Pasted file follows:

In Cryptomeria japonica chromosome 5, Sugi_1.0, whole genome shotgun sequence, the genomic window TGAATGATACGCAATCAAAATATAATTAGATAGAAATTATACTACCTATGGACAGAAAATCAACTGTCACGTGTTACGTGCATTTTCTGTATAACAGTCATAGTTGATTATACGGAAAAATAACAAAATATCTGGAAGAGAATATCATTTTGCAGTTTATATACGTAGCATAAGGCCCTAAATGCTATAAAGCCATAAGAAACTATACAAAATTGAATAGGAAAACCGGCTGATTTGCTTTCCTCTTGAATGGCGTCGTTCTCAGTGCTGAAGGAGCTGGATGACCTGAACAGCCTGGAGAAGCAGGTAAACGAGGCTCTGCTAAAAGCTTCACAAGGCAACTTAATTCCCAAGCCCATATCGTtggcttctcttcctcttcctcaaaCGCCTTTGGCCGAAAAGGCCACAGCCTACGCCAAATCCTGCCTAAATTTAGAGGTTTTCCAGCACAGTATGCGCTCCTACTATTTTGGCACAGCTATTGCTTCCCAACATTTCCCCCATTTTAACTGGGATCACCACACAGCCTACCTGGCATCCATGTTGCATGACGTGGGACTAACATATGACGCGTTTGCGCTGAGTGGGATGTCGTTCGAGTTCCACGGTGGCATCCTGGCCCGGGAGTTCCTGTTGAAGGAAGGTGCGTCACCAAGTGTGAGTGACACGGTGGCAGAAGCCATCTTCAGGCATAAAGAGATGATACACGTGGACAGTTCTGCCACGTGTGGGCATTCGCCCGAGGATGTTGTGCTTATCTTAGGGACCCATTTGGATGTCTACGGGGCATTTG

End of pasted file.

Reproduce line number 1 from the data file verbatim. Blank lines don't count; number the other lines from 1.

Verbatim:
In Cryptomeria japonica chromosome 5, Sugi_1.0, whole genome shotgun sequence, the genomic window TGAATGATACGCAATCAAAATATAATTAGATAGAAATTATACTACCTATGGACAGAAAATCAACTGTCACGTGTTACGTGCATTTTCTGTATAACAGTCATAGTTGATTATACGGAAAAATAACAAAATATCTGGAAGAGAATATCATTTTGCAGTTTATATACGTAGCATAAGGCCCTAAATGCTATAAAGCCATAAGAAACTATACAAAATTGAATAGGAAAACCGGCTGATTTGCTTTCCTCTTGAATGGCGTCGTTCTCAGTGCTGAAGGAGCTGGATGACCTGAACAGCCTGGAGAAGCAGGTAAACGAGGCTCTGCTAAAAGCTTCACAAGGCAACTTAATTCCCAAGCCCATATCGTtggcttctcttcctcttcctcaaaCGCCTTTGGCCGAAAAGGCCACAGCCTACGCCAAATCCTGCCTAAATTTAGAGGTTTTCCAGCACAGTATGCGCTCCTACTATTTTGGCACAGCTATTGCTTCCCAACATTTCCCCCATTTTAACTGGGATCACCACACAGCCTACCTGGCATCCATGTTGCATGACGTGGGACTAACATATGACGCGTTTGCGCTGAGTGGGATGTCGTTCGAGTTCCACGGTGGCATCCTGGCCCGGGAGTTCCTGTTGAAGGAAGGTGCGTCACCAAGTGTGAGTGACACGGTGGCAGAAGCCATCTTCAGGCATAAAGAGATGATACACGTGGACAGTTCTGCCACGTGTGGGCATTCGCCCGAGGATGTTGTGCTTATCTTAGGGACCCATTTGGATGTCTACGGGGCATTTG